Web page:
leg measurement and not a lot else, different mountain bike designs are designed with the
    expectation of having different amounts of exposed seat post, so it's not easy to tell until you sit
    on it. In any case, because the amount of seat post you can show is much more variable than the
    length of your stem, what's really critical is top tube length. The only thing I can suggest is go
    and sit on a few, and get a feel for what feels right.

    > Do dampers on the suspension pack up like they do on cars? How do I tell?

    Yes. Suspension should move *smoothly*, and, when compressed, should recover *smoothly* to where it
    started from. If you hold the front brake on and push the bike backwards and forwards there
    shouldn't be any perceptible movement between the fork uppers and lowers. Ideally, suspension should
    be adjustable for rider weight (air suspension almost always is, some spring suspension forks are
    easily adjustable, others require you to change internal shims or even the spring itself). Ideally,
    it should have have adjustable damping. If you get air suspension (generally more adjustable but
    needs more maintenance) make sure you get an appropriate shock pump. If the suspension is
    'elastomer', walk away. Elastomer is OK for the small amounts of suspension needed by small wheel
    road bikes, but doesn't really scale to off-road type travel.

    --
    [email protected] (Simon Brooke) http://www.jasmine.org.uk/~simon/ ;; This email may contain
    confidential or otherwise privileged information, ;; though, quite frankly, if you're not the
    intended recipient and you've ;; got nothing better to do than read other folks' emails then I'm
    glad to ;; have brightened up your sad little life a tiny bit.
     
  5. Pete Biggs

    Pete Biggs Guest

    Doki wrote:
    > What's the method for checking the bearings? Play and the usual knackered bearing clicky noise?

    For bottom bracket: Grab a crank and attempt to pull in and outwards. Play = bad: can't be adjusted
    out if cartridge type, which most are.

    Spin wheels and pedals to check smoothness (and wheel trueness). Play in hub bearings doesn't
    necessarily mean they're shot, though.

    Headset: Lift front wheel by the frame and lightly turn bars. Headset will need replacing if
    it's notchy. Again, play doesn't necessarily mean it's bad (although it can't be tested properly
    with play).

    Loud crunching or clicking in any bearings is not good, of course, but sometimes it's just caused by
    some recent grit, sometimes just by something trivial like maladjusted dustcaps.

    Test ride bike no-hands (or with a very light touch) to test forks. Should not keep steering to one
    side (the same side) or feel weird. Also feel/listen for any clicking in time with cranks - could
    mean cranks are loose or shot. Pedal hard to see if chain skips (after pedalling gently to begin
    with in case the whole thing falls apart!). Examine brake cable ends and squeeze brakes hard before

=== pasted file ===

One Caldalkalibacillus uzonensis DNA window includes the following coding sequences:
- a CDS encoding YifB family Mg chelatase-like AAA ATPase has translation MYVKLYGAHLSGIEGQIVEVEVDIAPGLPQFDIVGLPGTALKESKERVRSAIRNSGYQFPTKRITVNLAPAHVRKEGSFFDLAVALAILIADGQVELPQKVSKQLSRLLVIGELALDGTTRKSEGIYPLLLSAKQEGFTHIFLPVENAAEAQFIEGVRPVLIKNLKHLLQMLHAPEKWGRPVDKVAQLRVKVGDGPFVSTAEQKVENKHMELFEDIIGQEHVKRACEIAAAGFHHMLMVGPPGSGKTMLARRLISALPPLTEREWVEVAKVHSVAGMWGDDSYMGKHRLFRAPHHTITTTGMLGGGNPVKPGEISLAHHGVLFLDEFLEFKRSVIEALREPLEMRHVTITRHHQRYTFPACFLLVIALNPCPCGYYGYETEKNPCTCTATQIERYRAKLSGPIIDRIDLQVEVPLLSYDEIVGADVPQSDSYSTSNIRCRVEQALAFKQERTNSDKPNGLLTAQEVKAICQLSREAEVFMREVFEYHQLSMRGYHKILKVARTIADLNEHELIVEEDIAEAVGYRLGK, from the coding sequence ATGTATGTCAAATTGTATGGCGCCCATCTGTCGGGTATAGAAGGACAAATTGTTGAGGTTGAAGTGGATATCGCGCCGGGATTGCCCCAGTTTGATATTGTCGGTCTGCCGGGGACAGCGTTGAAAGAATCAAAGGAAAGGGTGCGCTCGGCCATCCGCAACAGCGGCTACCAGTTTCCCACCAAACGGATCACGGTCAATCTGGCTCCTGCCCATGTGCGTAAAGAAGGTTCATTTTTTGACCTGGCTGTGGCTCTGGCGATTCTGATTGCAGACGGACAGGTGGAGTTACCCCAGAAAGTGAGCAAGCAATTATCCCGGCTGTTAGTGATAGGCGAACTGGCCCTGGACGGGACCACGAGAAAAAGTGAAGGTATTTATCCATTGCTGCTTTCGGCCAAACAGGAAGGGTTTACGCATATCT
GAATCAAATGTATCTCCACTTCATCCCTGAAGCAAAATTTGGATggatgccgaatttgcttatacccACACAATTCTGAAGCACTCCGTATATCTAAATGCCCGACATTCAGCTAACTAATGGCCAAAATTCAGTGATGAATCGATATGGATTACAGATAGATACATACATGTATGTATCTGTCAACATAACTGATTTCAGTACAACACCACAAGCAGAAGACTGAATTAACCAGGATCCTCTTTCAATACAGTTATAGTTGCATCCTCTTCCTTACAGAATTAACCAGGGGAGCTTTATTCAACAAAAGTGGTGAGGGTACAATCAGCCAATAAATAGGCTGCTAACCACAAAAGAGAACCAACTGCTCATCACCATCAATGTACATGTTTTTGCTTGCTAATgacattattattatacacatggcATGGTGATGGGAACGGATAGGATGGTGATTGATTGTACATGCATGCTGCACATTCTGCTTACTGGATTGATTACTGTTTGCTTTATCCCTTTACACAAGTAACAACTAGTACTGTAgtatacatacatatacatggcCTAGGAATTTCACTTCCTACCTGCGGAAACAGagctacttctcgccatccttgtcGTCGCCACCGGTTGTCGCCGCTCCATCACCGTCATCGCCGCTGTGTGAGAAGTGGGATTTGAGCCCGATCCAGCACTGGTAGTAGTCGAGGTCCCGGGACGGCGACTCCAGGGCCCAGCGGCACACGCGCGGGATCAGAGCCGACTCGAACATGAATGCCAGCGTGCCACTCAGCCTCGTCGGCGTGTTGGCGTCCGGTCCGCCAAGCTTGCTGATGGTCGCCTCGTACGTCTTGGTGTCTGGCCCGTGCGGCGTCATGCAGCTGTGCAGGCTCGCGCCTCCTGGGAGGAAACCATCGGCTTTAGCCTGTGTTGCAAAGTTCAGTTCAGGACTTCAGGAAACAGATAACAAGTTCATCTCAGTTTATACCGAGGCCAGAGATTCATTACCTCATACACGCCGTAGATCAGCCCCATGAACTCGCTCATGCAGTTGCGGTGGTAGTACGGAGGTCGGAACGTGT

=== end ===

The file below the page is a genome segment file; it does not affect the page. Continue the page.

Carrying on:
test riding.

    ~PB
     
  6. Pete Biggs

    Pete Biggs Guest

    Doki asked:

    > What is elastomer suspension?

    see: www.sheldonbrown.com/gloss_e-f.html

    - More minimal or subtle effect than springs. Feels more "solid".

    ~PB
     
  7. Simon Brooke

    Simon Brooke Guest

    in message <[email protected]>, Doki
    ('[email protected]') wrote:

    >
    > "Simon Brooke" <[email protected]> wrote in message news:fgtug1-
    > [email protected]
    >> in message <[email protected]>, Doki ('[email protected]') wrote:
    >>
    >> > Anyone care to give any pointers? Pre requisite is that it's cheap (cheapest my local "proper"
    >> > bike shop has is £200 or so) and that I
    > won't
    >> > destroy it that quickly :p. I'm liable to be riding around woodland etc. but I've not ridden a
    >> > bike for yonks, so it needn't be something that's
    > up
    >> > to Evil Knievel levels of abuse.
    >>
    >> Don't buy new, if that's your budget. You can get a half reasonable new
    > MTB
    >> for two hundred, but you'd have to be pretty lucky. Cheap suspension isn't worth having, and a
    >> pair of suspension forks which are worth having cost more than two hundred new. But there are
    >> good second hand bargains to be had, if you're reasonably careful. Just check the frame isn't
    >> bent or cracked, the suspension moves smothly, and none of the bearings (BB, headset, wheel or
    >> pedal) are shot.
    >
    > What's the method for checking the bearings? Play and the usual knackered bearing clicky noise?

    Just so. Turn the bike upside down and pedal backwards with your hands, putting your full weight on
    and turning slowly. If you hear a click or feel one through your hands you've a problem. It may be a
    very cheap one to fix
    - many bike bearings are servicable - but it may not. Similarly, turn the headset through it's
    full movement and feel for anthing clicky, and try to rock the bike back and forward with the
    front brake on.

    --
    [email protected] (Simon Brooke) http://www.jasmine.org.uk/~simon/

    'there are no solutions, only precipitates'
     
Loading...
Loading...